Amazon may not be known as a device maker, but the online retailer may be looking to change its image. According to a report in The New York Times' Bits Blog, the maker of the popular Kindle e-reader is looking to build "other gadgets that it could sell to consumers."
The report is based on unnamed sources and is centered around job postings at Amazon's Lab 126, the division that makes the Kindle, so details are scarce. But the report notes that Amazon is looking to create more devices that could "enable simple purchasing of Amazon content, including its digital books, music and movie rentals and purchases."
With that in mind, here are four devices I think Amazon should consider making.
A Phone: The NYT report notes that Lab 126 had "briefly discussed" trying to build a mobile phone to compete with devices from Apple and Google, but said the project "seemed out of reach." I think now is the time for Amazon to consider making its own phone, but I don't think the company should reinvent the wheel. Why not build an Android-based Amazon phone? Android phones already come with access to Amazon's MP3 downloads service, but what they're missing is easy access to a video download or rental service. A mobile version of Amazon's Video on Demand service could be a killer app for an Android phone, offering the kind of connected eco-system that Apple's iPhone/iTunes combo already provides.
Portable Media Player: Building an MP3 player seems like a natural fit for Amazon, as the company is likely sick and tired of watching all of its digital music downloads make their way to third-party players. But the market for MP3 players is a shrinking one: most people already own an iPod or have a cell phone capable of doubling as a music player. So building a portable audio/video player could be a risky move, unless it's done right. My suggestion? Take a page from Slacker's playbook and build a device that is centered around your music service, not the other way around. If users had easy access to digital music and video -- and the price of the device was right -- an Amazon player could be a winner.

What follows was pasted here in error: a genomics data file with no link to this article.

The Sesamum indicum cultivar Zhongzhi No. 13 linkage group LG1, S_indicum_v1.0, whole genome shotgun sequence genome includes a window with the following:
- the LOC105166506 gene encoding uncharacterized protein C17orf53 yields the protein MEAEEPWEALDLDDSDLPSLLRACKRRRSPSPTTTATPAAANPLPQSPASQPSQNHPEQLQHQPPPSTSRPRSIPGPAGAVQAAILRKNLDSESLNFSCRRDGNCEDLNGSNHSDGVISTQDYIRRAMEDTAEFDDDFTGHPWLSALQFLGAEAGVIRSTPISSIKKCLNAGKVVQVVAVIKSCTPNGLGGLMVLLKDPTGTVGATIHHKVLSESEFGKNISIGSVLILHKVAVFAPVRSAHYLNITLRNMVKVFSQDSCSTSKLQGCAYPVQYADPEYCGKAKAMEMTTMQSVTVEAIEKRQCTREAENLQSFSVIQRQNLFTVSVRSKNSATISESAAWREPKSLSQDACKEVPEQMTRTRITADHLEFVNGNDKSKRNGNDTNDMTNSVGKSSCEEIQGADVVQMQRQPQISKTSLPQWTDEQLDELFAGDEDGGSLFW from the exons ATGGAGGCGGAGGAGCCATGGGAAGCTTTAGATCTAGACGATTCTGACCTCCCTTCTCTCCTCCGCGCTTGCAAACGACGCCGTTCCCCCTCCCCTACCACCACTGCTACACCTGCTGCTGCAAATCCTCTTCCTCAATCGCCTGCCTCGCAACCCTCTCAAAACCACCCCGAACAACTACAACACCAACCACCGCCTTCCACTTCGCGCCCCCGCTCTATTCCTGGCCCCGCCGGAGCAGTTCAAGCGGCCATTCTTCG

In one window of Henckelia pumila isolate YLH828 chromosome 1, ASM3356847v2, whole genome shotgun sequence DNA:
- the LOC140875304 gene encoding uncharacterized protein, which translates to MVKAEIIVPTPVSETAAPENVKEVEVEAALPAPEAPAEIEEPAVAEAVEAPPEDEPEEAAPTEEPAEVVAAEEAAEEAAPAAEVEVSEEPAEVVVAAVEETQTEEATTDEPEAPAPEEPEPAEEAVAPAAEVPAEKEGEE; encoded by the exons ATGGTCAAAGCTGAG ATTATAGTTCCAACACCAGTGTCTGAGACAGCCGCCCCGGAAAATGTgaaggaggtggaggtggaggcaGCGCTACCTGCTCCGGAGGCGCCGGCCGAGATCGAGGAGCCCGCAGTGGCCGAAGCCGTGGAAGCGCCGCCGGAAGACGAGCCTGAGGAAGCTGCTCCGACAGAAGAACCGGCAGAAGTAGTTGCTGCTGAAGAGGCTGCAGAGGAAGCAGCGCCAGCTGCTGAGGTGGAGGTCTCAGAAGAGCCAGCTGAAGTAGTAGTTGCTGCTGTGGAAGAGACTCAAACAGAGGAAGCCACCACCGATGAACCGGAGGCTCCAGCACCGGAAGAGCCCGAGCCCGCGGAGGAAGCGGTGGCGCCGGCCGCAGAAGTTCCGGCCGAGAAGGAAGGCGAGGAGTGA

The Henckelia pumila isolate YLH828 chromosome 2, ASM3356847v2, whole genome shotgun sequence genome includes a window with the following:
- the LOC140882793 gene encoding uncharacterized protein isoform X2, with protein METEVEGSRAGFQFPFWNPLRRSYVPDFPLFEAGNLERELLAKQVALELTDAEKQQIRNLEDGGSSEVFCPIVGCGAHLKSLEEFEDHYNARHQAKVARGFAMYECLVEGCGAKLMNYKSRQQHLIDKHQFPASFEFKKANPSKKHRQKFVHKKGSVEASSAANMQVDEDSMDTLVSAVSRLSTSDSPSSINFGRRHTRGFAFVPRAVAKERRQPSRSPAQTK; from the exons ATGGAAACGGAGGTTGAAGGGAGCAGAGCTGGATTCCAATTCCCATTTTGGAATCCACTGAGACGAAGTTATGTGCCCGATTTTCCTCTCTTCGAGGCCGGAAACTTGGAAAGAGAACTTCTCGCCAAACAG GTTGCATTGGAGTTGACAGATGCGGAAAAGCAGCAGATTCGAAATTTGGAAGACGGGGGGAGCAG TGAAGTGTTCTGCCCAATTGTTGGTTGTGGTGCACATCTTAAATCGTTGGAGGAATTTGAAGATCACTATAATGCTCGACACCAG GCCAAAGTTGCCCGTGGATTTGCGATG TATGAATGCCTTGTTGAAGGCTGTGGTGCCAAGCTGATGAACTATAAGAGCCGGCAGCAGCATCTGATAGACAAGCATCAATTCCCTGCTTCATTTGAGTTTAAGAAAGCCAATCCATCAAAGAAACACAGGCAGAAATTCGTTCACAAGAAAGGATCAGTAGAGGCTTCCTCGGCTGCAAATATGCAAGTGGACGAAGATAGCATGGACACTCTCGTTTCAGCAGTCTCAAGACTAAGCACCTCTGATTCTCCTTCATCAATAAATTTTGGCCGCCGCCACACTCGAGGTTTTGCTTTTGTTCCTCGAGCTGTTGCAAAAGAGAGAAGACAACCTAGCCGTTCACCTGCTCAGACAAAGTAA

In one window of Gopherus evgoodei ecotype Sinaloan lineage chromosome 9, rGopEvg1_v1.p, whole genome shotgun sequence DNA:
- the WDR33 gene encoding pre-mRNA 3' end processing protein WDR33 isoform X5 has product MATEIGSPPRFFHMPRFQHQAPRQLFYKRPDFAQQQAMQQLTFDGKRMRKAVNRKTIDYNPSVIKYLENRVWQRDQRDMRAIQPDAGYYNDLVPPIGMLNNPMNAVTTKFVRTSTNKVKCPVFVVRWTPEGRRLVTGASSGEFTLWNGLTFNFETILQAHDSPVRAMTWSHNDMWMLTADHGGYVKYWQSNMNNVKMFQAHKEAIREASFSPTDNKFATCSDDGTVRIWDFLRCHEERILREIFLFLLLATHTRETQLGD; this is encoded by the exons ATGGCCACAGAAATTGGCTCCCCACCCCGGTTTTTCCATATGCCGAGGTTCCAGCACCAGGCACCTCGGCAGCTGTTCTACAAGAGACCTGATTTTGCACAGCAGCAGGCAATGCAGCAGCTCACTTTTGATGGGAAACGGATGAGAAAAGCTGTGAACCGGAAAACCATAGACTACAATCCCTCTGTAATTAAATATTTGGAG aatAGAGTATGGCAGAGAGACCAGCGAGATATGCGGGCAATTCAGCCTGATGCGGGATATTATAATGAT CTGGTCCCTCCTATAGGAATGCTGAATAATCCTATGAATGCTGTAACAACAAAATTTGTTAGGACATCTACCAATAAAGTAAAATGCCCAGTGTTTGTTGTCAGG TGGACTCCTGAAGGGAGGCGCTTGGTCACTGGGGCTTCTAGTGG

Tablet: No, I don't think Amazon should build its own iPad. But I do think there is a potential device that sits somewhere between a Kindle and an iPad -- a device with a color touchscreen and the ability to play back audio and video content and games (in addition to serving as an e-reader). Oh, and if it could offer contract-free 3G service and built-in Wi-Fi, that would be even better.
TV: People already head to Amazon.com to shop for TVs, so why not start selling an Amazon-branded set? The Amazon TV would need to offer easy access to Amazon's Video on Demand service so users could download or rent movies, as well as access to Amazon's Game Downloads. This functionality could be built into an Amazon-branded set-top box (a Roku rival, perhaps) but I say let's skip the box altogether and build the functionality right into the TV. One less gadget to install and one less device to clutter up your entertainment center.
Those are my suggestions. What kind of devices do you think Amazon should build? Sound off in the comments below.